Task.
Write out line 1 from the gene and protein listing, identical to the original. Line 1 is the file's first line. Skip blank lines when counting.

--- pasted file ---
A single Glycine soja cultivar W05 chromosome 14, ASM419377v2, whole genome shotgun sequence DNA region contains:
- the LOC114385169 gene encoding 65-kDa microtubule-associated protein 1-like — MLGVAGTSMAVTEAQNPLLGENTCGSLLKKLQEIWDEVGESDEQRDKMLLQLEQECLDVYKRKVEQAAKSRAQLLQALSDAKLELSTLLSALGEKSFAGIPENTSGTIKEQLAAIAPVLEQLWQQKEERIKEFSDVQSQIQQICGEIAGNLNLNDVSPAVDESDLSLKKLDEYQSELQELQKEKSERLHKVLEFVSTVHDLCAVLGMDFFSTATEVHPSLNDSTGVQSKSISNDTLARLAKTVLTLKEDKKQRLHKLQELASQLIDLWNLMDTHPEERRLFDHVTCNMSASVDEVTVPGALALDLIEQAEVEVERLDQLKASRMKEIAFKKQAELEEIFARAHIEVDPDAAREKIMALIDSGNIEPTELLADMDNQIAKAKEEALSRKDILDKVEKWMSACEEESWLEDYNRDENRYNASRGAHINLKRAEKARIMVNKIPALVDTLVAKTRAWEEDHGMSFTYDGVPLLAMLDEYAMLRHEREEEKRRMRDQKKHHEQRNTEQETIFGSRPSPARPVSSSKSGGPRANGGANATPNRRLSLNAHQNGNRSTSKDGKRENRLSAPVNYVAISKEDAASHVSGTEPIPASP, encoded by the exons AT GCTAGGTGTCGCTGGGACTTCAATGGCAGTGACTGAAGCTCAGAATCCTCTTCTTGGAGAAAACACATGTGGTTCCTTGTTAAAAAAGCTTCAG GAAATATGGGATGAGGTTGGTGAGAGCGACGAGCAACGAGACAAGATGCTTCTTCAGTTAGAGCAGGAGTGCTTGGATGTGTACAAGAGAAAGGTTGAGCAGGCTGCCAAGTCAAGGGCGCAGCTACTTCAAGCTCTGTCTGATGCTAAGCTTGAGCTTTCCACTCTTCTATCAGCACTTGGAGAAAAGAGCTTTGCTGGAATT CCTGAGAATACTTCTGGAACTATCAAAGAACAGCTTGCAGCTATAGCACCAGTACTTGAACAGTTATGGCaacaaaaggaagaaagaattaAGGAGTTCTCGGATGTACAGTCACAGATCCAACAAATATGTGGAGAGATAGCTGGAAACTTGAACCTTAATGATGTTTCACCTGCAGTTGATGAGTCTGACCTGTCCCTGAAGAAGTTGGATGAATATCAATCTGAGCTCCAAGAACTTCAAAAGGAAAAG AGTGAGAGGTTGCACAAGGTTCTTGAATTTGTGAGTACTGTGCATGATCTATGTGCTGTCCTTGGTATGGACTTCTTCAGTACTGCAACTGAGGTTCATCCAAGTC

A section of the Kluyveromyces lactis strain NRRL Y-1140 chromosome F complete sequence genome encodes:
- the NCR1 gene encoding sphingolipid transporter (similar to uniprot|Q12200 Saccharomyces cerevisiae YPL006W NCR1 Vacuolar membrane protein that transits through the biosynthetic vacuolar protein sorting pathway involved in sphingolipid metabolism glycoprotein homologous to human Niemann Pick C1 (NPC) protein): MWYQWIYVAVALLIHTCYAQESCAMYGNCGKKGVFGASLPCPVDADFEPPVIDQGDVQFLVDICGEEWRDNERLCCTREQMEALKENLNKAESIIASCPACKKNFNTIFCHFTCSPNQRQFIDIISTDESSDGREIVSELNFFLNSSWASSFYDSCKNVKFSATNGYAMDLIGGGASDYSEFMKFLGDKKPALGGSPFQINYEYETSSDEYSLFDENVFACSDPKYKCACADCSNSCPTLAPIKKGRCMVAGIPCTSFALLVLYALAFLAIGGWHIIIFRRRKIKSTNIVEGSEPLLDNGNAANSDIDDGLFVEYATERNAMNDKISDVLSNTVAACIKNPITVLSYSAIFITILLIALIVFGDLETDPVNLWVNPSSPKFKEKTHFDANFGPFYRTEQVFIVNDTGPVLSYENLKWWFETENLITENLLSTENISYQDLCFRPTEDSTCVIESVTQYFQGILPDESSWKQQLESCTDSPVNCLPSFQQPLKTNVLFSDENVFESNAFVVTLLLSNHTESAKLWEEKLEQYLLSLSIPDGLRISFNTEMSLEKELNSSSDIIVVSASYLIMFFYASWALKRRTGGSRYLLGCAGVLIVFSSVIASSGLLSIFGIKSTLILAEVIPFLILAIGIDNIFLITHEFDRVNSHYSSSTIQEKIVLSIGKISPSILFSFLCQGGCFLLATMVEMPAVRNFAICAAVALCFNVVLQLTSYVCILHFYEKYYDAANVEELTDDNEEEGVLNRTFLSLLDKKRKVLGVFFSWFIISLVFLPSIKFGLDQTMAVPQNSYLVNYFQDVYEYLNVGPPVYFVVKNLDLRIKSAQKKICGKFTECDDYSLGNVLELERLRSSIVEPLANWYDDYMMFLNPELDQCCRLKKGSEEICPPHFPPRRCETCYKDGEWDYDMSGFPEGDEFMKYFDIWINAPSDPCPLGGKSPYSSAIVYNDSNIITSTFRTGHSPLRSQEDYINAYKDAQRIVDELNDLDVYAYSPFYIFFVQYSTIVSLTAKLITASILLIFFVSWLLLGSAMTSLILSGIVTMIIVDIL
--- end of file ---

A single Glycine soja cultivar W05 chromosome 14, ASM419377v2, whole genome shotgun sequence DNA region contains: